464 S.W.2d 625 (1971)


Court of Appeals of Kentucky.

March 5, 1971.

Attorney(s) appearing for the Case

Joseph E. Stopher, Louisville, Boehl, Stopher, Graves & Deindoerfer, for appellant.

Robert C. Moore, Robert W. Zollinger, Thomas W. Bullitt, Louisville, for appellees.

EDWARD G. HILL, Special Commissioner.

This controversy grew out of a procedure closing part of a street in Louisville known as Armory Place, which runs southward from Jefferson Street to Broadway. The portion to be closed is the northernmost block, between Jefferson and Liberty Streets.

The appeal is taken by Prudential Building and Loan Association (hereinafter Prudential). The appellees are the City of Louisville, Urban Renewal and Development Agency of Louisville, and Citizens Fidelity Bank and Trust Company (hereinafter City, Urban Renewal, and Bank, respectively).

Urban Renewal owns all the property abutting the west side and the Bank owns all the property abutting the east side of Armory Place between Jefferson and Liberty. Prudential owns the property adjoining and immediately to the west, or rear, of Urban Renewal's Armory Place property. Prudential's property runs from Jefferson to Liberty along the east side of Sixth Street and does not abut any portion of Armory Place.

Proper procedures were followed by the City to close Armory Place. Prudential entered the proceeding by a motion to vacate the judgment contending that it was a necessary and indispensable party to the action and by virtue of its not having been made a party the judgment closing Armory Place is fatally defective and should be vacated.

In order to resolve the issue resort to statutory interpretation is necessary. The judgment is premised on KRS 93.360(2) as it was amended in 1966. Reviewing the development of the pertinent statutes, KRS 93.360(2) as effective from 1902 to 1966 before it was changed related to first class cities as follows:

"All the owners of ground in the squares or lots divided by the street or alley sought to be closed abutting on the street or alley shall be made defendants."

KRS 94.360, in effect from 1906 to date, deals with all cities other than those of the first class, and it reads as follows:

"All the owners of ground in the square or lots divided by that public way, or the portion proposed to be closed, shall be made defendants."

In 1966 the Legislature amended KRS 93.360(2) to read identically as KRS 94.360, thereby deleting the phrase "abutting on the street or alley." Ch. 242, Acts of 1966.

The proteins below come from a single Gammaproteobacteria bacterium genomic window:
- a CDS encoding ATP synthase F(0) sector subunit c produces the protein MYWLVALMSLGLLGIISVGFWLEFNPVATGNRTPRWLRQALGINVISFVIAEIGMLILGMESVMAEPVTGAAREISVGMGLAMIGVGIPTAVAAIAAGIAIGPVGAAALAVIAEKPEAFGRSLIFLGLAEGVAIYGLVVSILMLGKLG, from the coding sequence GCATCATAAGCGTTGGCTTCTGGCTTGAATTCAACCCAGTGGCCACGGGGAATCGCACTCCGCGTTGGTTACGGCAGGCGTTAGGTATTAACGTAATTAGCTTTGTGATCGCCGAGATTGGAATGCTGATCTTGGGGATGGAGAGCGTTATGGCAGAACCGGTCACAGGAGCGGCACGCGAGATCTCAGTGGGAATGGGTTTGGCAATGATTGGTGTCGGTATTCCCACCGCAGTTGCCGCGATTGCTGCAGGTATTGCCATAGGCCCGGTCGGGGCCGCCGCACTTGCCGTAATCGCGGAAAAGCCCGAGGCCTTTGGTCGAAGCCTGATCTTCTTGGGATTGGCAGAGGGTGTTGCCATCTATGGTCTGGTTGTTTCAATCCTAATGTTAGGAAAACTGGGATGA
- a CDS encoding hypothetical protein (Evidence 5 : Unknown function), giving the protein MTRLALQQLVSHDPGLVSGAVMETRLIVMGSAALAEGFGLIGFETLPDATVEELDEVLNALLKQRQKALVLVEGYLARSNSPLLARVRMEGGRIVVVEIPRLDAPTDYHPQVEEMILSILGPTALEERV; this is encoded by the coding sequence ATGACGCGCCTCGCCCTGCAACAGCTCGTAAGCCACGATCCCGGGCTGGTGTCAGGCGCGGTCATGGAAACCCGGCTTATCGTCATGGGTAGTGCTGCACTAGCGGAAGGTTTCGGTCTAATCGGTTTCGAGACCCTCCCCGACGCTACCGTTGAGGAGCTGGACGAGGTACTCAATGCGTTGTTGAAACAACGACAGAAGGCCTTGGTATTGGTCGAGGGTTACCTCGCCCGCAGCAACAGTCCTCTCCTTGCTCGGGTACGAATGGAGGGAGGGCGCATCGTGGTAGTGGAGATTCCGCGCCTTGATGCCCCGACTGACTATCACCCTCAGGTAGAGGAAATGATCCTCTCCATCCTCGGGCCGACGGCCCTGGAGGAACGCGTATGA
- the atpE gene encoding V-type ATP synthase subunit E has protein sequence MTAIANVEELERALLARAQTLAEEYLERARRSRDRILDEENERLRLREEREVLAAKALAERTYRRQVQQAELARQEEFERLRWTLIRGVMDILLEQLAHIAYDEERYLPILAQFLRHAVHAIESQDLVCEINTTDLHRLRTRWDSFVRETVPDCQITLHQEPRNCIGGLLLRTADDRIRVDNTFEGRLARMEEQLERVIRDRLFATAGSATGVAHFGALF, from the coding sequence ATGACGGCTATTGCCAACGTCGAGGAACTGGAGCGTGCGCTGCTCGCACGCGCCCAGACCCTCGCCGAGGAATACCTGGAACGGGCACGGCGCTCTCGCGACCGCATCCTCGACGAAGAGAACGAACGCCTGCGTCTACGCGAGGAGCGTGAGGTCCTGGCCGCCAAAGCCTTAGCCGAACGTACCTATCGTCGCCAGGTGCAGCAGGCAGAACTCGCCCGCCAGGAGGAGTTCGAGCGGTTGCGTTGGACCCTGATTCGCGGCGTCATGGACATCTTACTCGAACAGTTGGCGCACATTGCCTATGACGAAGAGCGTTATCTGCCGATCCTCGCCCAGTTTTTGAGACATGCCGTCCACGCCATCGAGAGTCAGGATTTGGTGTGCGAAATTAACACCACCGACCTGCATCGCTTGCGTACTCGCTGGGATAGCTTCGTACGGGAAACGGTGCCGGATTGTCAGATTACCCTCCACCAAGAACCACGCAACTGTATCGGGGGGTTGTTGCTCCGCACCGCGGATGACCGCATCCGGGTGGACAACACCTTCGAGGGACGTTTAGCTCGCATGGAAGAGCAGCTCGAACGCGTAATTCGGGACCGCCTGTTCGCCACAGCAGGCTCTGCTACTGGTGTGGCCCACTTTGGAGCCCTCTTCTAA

An examination of the amendment as it appears in the official edition of the Acts of 1966, carrying the new material in italics and the deleted material in brackets, clearly demonstrates that the purpose was to bring the language of KRS 93.360(1) and (2) into literal conformity with that of KRS 94.360(2). Among other things, the amendment requires an ordinance where formerly the statute called for a resolution, and makes a hearing necessary only if the affected landowners present objections, whereas theretofore a hearing had been required unless the owners consented in writing to the closing. We mention these differences in order to point out that the change of terminology designating who shall be made parties defendant is not the only difference between the statute as it existed before and as it reads now, and therefore is not so indicative of the specific legislative purpose of the amendment as would be the case if it had been the only change.

KRS 94.360 as consistently construed since its enactment in 1906 requires only those persons who own property abutting on the street or way, proposed to be closed, as necessary and indispensable parties, thus ruling out all other property owners unless some special evil to them will result from closing the street or way. Henderson v. City of Lexington, 132 Ky. 390, 111 S.W. 318 (1908); Davis v. City of Paducah, 213 Ky. 407, 281 S.W. 158 (1926); York v. Chesapeake & Ohio Railway Co., 240 Ky. 114, 41 S.W.2d 668 (1931); Hill v. Baker, 309 Ky. 514, 218 S.W.2d 24 (1949); Powell v. City of Irvine, Ky., 258 S.W.2d 706 (1953).